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Great Bay-Piscataqua Waterkeeper

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Great Bay Waterkeeper- New Study Confirms We Are All Responsible
by Peter Wellenberger

The NH Department of Environmental Services recently released its long-awaited draft Great Bay Non-Point Source Nitrogen Study, providing a breakdown of the sources of nitrogen pollution in the estuary, and additional insights on how to improve and protect water quality. According to the draft study, the Great Bay estuary receives, on average, a total load…

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Newmarket Continues on Path to a Cleaner Estuary
by Peter Wellenberger

Like many other communities in the Seacoast, Newmarket is faced with an aging and outdated sewage treatment plant. As the health of the Great Bay estuary continues to decline, the town is committed to being part of the solution. Fortunately, Newmarket – along with Exeter – has decided the best way to move forward is…

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We Heart Estuaries!
by Robin Just

Why does CLF heart estuaries? For so many reasons. Estuaries are one of nature’s great ideas. Not just an elegant transition from freshwater to saltwater, estuaries also provide rich feeding grounds for coastal birds and are important places for fish and other marine life to reproduce. Their sheltered waters and unique vegetation provide juvenile animals…

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Rochester and Dover Jeopardize the Great Bay’s Recovery
by Peter Wellenberger

In a move that will further delay progress cleaning up the Great Bay estuary, the Cities of Rochester and Dover, NH, have appealed a critical permit recently issued by the EPA to address the mounting problem of nitrogen pollution in the Great Bay estuary. Whose permit did they appeal? Incredibly, Rochester and Dover are expending…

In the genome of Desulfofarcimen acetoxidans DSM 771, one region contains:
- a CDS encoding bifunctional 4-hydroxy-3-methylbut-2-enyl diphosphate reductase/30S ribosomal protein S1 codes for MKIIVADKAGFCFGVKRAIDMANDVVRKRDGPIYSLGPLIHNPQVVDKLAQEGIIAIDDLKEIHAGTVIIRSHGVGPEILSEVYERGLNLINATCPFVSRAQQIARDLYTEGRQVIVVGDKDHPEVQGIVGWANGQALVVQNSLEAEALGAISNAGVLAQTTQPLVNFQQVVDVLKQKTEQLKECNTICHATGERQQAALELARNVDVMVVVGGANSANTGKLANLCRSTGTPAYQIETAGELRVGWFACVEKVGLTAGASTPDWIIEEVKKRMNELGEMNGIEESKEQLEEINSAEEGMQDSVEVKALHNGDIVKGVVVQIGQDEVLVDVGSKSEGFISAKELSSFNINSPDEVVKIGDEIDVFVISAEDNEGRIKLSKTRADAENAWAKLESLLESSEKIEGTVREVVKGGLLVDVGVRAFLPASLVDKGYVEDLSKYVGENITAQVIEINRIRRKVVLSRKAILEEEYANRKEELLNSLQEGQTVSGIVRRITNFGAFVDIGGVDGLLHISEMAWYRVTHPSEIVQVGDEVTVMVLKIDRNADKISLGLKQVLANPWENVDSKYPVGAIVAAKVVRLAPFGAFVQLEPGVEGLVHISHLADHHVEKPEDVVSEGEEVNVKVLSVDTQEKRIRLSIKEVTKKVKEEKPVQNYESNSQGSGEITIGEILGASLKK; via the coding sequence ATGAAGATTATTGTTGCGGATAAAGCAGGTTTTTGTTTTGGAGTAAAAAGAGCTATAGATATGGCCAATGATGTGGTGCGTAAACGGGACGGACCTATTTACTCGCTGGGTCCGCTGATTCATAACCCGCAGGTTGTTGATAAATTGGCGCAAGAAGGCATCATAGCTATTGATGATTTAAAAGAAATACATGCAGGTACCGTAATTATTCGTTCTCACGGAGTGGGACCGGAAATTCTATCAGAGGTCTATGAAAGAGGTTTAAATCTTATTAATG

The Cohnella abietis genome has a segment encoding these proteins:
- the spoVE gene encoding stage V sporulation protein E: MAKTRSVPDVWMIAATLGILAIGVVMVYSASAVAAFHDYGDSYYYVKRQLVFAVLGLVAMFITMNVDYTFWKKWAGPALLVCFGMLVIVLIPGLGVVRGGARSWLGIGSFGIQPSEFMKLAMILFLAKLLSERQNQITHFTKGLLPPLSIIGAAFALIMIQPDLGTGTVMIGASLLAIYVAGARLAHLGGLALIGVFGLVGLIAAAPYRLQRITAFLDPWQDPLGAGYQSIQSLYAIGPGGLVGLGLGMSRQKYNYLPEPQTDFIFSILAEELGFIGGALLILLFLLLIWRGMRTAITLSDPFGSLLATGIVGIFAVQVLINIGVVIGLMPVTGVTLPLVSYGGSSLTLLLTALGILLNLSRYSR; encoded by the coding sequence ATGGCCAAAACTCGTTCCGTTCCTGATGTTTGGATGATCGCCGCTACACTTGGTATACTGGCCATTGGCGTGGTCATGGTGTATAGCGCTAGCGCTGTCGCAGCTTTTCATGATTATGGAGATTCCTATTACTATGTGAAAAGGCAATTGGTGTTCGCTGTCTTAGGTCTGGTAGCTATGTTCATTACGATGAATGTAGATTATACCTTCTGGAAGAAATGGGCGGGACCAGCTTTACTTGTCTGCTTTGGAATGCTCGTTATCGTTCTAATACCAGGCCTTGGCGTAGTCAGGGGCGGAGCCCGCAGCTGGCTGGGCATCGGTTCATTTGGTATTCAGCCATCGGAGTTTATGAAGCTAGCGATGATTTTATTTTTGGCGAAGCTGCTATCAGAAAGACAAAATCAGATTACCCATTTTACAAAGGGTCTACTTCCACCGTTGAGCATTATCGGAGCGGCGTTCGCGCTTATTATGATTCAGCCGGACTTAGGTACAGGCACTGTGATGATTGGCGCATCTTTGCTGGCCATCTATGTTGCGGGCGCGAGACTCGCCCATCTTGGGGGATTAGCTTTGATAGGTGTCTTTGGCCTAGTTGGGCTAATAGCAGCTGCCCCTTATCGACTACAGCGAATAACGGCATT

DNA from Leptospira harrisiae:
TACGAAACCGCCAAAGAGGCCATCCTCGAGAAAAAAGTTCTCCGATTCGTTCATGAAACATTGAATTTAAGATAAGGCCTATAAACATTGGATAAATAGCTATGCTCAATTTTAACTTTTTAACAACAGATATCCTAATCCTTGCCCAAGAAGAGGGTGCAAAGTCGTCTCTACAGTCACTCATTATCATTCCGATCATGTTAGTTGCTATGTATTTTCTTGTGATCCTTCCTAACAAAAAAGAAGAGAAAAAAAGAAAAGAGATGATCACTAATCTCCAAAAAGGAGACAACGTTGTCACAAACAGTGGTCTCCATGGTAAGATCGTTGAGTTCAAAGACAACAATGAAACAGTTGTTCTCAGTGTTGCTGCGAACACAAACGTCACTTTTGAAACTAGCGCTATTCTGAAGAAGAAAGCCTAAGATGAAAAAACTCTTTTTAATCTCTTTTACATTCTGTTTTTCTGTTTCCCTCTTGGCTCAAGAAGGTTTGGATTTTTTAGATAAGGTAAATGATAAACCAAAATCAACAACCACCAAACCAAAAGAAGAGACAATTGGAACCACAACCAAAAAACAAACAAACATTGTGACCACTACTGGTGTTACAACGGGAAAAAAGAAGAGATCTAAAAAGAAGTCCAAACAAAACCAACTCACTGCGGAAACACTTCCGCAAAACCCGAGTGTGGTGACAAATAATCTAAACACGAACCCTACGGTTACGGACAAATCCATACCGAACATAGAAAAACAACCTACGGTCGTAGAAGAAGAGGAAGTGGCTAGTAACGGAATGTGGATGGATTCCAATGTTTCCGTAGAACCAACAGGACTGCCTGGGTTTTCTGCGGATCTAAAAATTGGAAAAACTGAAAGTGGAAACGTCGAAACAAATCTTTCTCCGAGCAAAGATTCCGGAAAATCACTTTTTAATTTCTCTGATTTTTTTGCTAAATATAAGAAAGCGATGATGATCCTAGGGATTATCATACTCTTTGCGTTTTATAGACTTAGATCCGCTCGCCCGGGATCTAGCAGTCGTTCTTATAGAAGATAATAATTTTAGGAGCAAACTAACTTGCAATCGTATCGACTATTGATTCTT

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Where Have All the Fish Gone?
by Peter Wellenberger

As I travel around the Seacoast, it is such a pleasure to talk with people who share my love for Great Bay.  Recently, I made a presentation to the Durham Garden Club – a group that recognizes the importance of clean water – and ran into an old friend who cares deeply about the health…

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Lawns To Lobsters – Fewer Chemicals, Cleaner Water
by Peter Wellenberger

Stormwater continues to be a major source of pollution to the Great Bay estuary. When it rains, runoff carries a wide range of pollutants – from dog waste and lawn fertilizers, to gasoline and oil, to heavy metals, nutrients and sediments – that flow into our waters with little or no treatment. To combat this…

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A Campaign of Delay – Jeopardizing the Health of Great Bay
by Peter Wellenberger

Officials from Portsmouth, Dover and Rochester – in their continuing campaign to delay critically important pollution reductions in the Great Bay estuary – have put the Environmental Protection Agency (EPA) on notice that they intend to file suit over the nitrogen discharge levels being proposed in their wastewater treatment permits. As part of this campaign…

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Pavement Sealcoats – Make the Right Choice
by Peter Wellenberger

As I drive around the Seacoast, I see a lot of people getting their driveways resealed. Perhaps people are anxious to get this done before the onset of winter. I wonder, though, if homeowners realize there are different types of sealcoats and that choosing the right one can help protect the environment and our health.…

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Bellamy River – A Hidden Gem In the Great Bay Estuary
by Peter Wellenberger

There are seven rivers that drain into the Great Bay estuary, carrying freshwater runoff – as well as pollutants – from 52 communities including 10 in Maine. The Bellamy River, which flows into Little Bay, originates from Swains Lake in Barrington and flows east through the Bellamy Reservoir in Madbury and then through the City…

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Restoring Oyster Populations in Great Bay
by Peter Wellenberger

Most people don’t realize that oysters are only found in estuaries. At one time, oysters thrived throughout the Great Bay estuary and were highly desired for human consumption. Because oysters filter the water to feed, they also help to remove pollutants and nutrients and play an important role in keeping our estuaries clean. Unfortunately, it…